Rosemary – The Memory Spice

The ancient Greeks and scientists of the 21st century agree: that rosemary improves memory. In addition, the kitchen herb is a well-known home remedy for many ailments – and it can be used in just as many ways.

Rosemary brings Mediterranean flavors to the plate

Rosemary (Salvia Rosmarinus or Rosmarinus officinalis) is one of the most well-known spices in Mediterranean cuisine. The aromatic branches of the shrub refine grilled and vegetable dishes, stews, and sauces or are processed into herbal mixtures that are then used in salads, marinades, and the like.

Like sage, mint, and lavender, rosemary belongs to the mint family. The robust shrub originally comes from the Mediterranean region but is now cultivated worldwide. Its needle-like leaves are used for cooking and taste intensely spicy and slightly resinous.

Rosemary – popular spice, medicinal and aromatic plant

In addition to its use in the kitchen, rosemary was used early on as a scented plant, for example in perfumes, and essential oils, or as a substitute for incense – the ancient Greeks and Romans used it for ceremonial purposes, for example. The plant is a symbol of friendship, loyalty, devotion, remembrance, and love. Rosemary was already part of bridal bouquets in ancient times.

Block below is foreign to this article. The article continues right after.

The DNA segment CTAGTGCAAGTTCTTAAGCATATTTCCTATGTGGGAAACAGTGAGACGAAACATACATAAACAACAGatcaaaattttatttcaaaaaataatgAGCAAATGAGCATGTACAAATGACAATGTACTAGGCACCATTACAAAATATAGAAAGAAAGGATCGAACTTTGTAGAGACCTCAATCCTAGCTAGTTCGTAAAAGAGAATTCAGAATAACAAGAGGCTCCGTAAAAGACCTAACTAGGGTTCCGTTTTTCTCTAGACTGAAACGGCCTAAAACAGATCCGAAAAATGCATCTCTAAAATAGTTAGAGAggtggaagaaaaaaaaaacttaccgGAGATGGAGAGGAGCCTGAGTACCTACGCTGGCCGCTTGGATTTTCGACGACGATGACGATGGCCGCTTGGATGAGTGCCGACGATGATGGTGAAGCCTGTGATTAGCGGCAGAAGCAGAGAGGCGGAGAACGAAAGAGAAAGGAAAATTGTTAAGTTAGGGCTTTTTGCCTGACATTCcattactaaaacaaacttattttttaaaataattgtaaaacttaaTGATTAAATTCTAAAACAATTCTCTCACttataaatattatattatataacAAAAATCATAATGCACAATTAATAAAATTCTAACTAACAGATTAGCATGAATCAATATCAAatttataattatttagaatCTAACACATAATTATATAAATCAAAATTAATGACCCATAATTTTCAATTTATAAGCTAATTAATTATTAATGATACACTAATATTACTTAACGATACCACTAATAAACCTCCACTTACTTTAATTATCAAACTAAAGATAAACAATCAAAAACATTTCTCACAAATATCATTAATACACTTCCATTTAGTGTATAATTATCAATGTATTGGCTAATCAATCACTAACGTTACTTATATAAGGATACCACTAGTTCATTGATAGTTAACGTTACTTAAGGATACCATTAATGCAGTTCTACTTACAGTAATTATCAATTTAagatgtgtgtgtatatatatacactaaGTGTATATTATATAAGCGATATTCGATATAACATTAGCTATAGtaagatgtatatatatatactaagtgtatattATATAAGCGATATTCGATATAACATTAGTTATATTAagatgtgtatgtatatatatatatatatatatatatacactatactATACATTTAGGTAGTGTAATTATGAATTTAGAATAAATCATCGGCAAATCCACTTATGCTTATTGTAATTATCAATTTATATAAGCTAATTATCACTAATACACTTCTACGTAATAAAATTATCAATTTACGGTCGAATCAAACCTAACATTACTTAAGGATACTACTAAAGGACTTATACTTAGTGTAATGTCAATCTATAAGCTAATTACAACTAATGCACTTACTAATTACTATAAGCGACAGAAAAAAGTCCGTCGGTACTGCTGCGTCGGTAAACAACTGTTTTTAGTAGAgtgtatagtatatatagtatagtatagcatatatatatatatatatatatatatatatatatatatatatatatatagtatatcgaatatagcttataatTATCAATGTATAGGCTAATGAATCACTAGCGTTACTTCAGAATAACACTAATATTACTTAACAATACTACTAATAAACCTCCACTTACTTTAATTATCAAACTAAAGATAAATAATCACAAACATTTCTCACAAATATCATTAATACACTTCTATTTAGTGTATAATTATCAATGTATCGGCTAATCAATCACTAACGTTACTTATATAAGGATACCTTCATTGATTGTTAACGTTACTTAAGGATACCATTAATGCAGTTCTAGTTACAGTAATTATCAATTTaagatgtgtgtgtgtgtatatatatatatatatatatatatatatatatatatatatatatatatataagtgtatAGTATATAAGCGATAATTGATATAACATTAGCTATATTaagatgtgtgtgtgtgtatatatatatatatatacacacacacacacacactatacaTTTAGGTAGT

Rosemary has also been known as a medicinal plant for thousands of years: as a tea, it counteracts flatulence – in bath water it stimulates blood circulation and cleans infected wounds with its antiseptic effect. The herb also helps with joint and muscle pain and states of exhaustion and stimulates digestion.

The nutritional values, vitamins, and minerals of rosemary

Since rosemary is usually only eaten in small amounts, it makes no relevant contribution to covering the nutrient or vitamin requirements.

The health effects of rosemary